Thursday, November 29, 2012

Author guest post: Cat Hellisen on finding inspiration for her book settings

Hi everyone

Today I’m really excited to welcome Cat Hellisen, author of YA fantasy novel When the Sea is Rising Red, to my blog today.

The reason I’m so delighted to have her featured on my blog today is because not only is Cat and incredibly gifted author whose novel just happens to be one of my top reads of 2012, but also because the settings of her novel is, on so many levels, so very recognisable to me.

Photo:Nerine and Thomas Dorman
Imaginative book worlds are always such a treat to immerse one’s self into, but they’re made even more phenomenal, when the author takes elements from the city she lives in (a city which I hail from and reside in too), and incorporates it into a her fantasy novel,

After I’ve read When the Sea is Rising Red (do please check out my review of the book), I simply had to ask Cat if she’d give us a little insight and background into her book world.

So, without further ado, I’m handing over to Cat and let her do all of the talking…

How Pelimburg grew up on Cape Town's beaches.
 
When I wrote my first book set in the Hobverse, I was still living in Johannesburg and dreaming of going back to Cape Town where I was born.

That first story was set in the sprawling mining city of MallenIve, but I missed my home, and out of my longing Pelimburg was born.

Later I wrote a book set in that dream-city, and it seems almost fitting that the new book sold after I returned home. In When the Sea is Rising Red, the character Felicita describes Pelimburg as “a city of rain and mist and spray”, a grand thing slowly decaying. That's not the Cape Town of today. 

Old Muizenberg Buildings
The inspiration came from my childhood, of the faded grandeur of the narrow Victorian façades in Green Point, the long beaches of Muizenberg, the hill-side houses of Fish Hoek and the harbour and mountains of Simon's Town. 

Image from: Hilton Teper
One of the first places Felicita runs to when she tries to escape her tightly-controlled life is the promenade I loosely based on Sea Point's (then) crumbling promenade that runs along the rocky little beaches.

As a young adult I lived all over Green Point and Sea Point, before the big boost turned Green Point into the re-invented place it is today.

Like Mouillie Point, it's losing anything that gave it any charm and is being turned into an extended soulless wing of the Waterfront Empire of the Wealthy. But that's not how I remember it. 

Some of my favourite moments came from getting off the last bus home to Sea Point, leaning my elbows on the promenade railings and smelling the night sea while the fog horns sounded blearily.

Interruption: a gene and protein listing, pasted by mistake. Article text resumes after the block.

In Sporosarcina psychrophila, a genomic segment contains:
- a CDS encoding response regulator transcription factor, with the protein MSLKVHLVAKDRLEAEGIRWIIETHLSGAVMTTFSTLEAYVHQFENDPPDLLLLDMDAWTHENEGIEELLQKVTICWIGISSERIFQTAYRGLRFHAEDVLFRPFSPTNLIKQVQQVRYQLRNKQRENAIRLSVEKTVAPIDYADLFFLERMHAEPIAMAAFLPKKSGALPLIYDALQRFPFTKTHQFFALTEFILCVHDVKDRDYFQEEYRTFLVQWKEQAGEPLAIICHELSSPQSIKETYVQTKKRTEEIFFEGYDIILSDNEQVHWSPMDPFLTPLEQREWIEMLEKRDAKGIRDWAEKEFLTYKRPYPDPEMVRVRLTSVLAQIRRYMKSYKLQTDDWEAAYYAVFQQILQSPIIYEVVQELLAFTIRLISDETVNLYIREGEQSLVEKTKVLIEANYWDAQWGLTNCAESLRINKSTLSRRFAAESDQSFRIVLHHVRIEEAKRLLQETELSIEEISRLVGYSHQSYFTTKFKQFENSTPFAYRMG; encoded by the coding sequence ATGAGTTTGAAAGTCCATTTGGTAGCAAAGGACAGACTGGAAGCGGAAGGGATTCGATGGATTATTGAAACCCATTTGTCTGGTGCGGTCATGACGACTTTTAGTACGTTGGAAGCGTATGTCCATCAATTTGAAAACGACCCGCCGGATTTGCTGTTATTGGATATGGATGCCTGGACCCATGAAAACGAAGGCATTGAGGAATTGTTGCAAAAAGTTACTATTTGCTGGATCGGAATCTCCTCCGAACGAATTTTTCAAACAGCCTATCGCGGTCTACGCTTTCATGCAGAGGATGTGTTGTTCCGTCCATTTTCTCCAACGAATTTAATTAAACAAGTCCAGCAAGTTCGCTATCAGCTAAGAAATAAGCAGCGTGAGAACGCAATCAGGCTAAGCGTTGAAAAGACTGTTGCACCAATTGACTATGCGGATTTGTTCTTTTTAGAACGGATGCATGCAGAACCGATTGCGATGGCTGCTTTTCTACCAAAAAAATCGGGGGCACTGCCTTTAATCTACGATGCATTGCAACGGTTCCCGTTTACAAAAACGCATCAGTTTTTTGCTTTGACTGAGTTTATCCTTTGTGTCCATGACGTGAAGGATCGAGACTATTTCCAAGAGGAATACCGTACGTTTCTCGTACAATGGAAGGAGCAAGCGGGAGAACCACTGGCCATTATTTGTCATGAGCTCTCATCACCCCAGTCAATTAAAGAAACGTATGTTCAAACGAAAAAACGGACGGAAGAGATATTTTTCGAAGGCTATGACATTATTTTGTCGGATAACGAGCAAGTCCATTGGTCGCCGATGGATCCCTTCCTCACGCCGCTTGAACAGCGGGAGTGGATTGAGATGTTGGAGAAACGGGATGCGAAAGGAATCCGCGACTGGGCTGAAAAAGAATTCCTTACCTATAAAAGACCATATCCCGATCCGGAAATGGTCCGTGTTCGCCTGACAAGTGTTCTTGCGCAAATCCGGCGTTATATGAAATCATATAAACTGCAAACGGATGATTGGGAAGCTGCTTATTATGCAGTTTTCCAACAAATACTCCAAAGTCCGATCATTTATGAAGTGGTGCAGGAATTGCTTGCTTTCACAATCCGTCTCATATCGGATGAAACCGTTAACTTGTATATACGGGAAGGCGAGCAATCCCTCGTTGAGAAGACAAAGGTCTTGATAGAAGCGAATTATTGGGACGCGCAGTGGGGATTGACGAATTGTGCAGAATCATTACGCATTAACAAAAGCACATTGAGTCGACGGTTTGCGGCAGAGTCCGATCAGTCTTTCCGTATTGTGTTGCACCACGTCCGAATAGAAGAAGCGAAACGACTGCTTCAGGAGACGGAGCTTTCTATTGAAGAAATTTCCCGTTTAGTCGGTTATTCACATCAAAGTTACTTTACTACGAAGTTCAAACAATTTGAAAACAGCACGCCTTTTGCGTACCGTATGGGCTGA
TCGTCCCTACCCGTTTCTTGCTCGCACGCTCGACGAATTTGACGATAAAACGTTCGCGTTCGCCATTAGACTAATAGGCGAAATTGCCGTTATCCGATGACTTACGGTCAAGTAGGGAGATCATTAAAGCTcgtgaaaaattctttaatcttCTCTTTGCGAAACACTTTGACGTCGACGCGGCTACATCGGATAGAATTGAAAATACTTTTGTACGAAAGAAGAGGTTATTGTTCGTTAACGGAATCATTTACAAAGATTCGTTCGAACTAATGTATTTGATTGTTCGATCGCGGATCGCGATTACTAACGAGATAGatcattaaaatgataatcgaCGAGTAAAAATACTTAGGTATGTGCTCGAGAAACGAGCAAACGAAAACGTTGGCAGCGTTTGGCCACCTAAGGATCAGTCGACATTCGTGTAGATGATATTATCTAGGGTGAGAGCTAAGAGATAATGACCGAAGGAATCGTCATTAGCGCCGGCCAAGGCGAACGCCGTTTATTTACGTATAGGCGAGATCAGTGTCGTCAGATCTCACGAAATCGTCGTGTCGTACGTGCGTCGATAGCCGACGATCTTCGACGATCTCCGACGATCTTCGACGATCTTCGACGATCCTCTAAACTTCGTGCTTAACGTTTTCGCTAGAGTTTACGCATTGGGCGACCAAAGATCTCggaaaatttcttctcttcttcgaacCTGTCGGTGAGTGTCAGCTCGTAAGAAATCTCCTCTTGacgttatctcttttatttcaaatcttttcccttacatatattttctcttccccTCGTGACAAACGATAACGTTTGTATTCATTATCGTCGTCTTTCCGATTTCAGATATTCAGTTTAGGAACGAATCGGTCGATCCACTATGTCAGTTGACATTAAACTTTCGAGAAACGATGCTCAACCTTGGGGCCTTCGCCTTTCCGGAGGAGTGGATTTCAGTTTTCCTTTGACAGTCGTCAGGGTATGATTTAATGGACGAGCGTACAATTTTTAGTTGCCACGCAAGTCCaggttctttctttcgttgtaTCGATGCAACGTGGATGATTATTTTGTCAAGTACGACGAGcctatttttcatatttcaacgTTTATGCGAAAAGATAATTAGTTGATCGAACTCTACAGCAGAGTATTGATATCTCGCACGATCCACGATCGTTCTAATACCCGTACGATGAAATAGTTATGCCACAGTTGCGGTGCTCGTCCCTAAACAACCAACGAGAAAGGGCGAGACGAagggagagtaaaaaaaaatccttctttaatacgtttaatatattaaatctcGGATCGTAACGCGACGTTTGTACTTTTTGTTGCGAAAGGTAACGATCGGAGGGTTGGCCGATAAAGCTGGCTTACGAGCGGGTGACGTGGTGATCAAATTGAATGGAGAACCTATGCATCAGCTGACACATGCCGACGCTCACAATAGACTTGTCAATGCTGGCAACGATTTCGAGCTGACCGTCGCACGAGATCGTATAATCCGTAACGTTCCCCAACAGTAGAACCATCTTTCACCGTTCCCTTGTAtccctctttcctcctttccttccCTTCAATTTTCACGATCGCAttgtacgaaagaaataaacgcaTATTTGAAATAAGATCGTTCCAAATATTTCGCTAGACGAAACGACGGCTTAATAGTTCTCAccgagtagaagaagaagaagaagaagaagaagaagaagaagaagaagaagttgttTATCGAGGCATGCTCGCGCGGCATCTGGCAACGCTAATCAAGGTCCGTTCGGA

Or of sitting on the rocks sharing my fish and chip gatsby with the gulls. Walking the dog at 6:30 in the morning and surprising a large bull seal in the mist. Those are the images and feelings that informed Felicita's first tentative exploration of her city.
Cape Point
Pelim's Leap is one of the pieces of landscape that plays a significant role in the story as the place where Felicita fakes her suicide.

This one is easy to dig up the inspiration behind, as anyone who has made the often wind-ripped trip to Cape Point will know.

I did leave out all the baboons, though.

What with selkies and unicorns and jackals and gulls and penguins, I was worried that book was going to turn into more of a zoo than a story.

I would have liked to add in porcupines, hippos, baboons and all the birdlife I love, but I think it might have been a bit much.

Simon's Town: Image from Daguero
The harbours in Cape Town all played their part in the shaping of Pelimburg – from the V&A with its huge industrial harbour, to the smaller fishing harbours of Kalk Bay and Simon's Town. Simon's Town in particular is the one I was thinking of when I was writing about the music of the masts – that eerie whistle that hums and shivers right through your skull as the wind blows.

Pelimburg is not a transplanted Cape Town – for a start, we definitely don't have navigable shipping rivers - but my home is a great place to get source material and I loved embroidering the little pieces of Cape Town into my made-up city, stealing sights and sounds and smells and working them into the bizarre tapestry of Pelimburg.

I'm sure that readers familiar with Cape Town will recognise little places here and there, and I love that connection. I wanted my made-up city to feel real, no matter how strange it was, and I didn't want to write just another medieval-lite fantasy setting.

Hopefully, I achieved that and one day I hope to be able to share the other books and the other cities, like the monstrous city MallenIve, “known for her vices and pleasures” with my readers. 

About When the Sea is Rising Red

After seventeen-year-old Felicita’s dearest friend, Ilven, kills herself to escape an arranged marriage, Felicita chooses freedom over privilege.

She fakes her own death and leaves her sheltered life as one of Pelimburg’s magical elite behind.

Living in the slums, scrubbing dishes for a living, she falls for charismatic Dash while also becoming fascinated with vampire Jannik.

Then something shocking washes up on the beach: Ilven's death has called out of the sea a dangerous, wild magic.

Felicita must decide whether her loyalties lie with the family she abandoned . . . or with those who would twist this dark power to destroy Pelimburg's caste system, and the whole city along with it.


Where you can find Cat:

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You can also purchase a copy of the book over at Kalahari.com, Exclusive Books, The Book Depository or Amazon.com.

1 comments:

Sam said...

I need to move to Cape Town!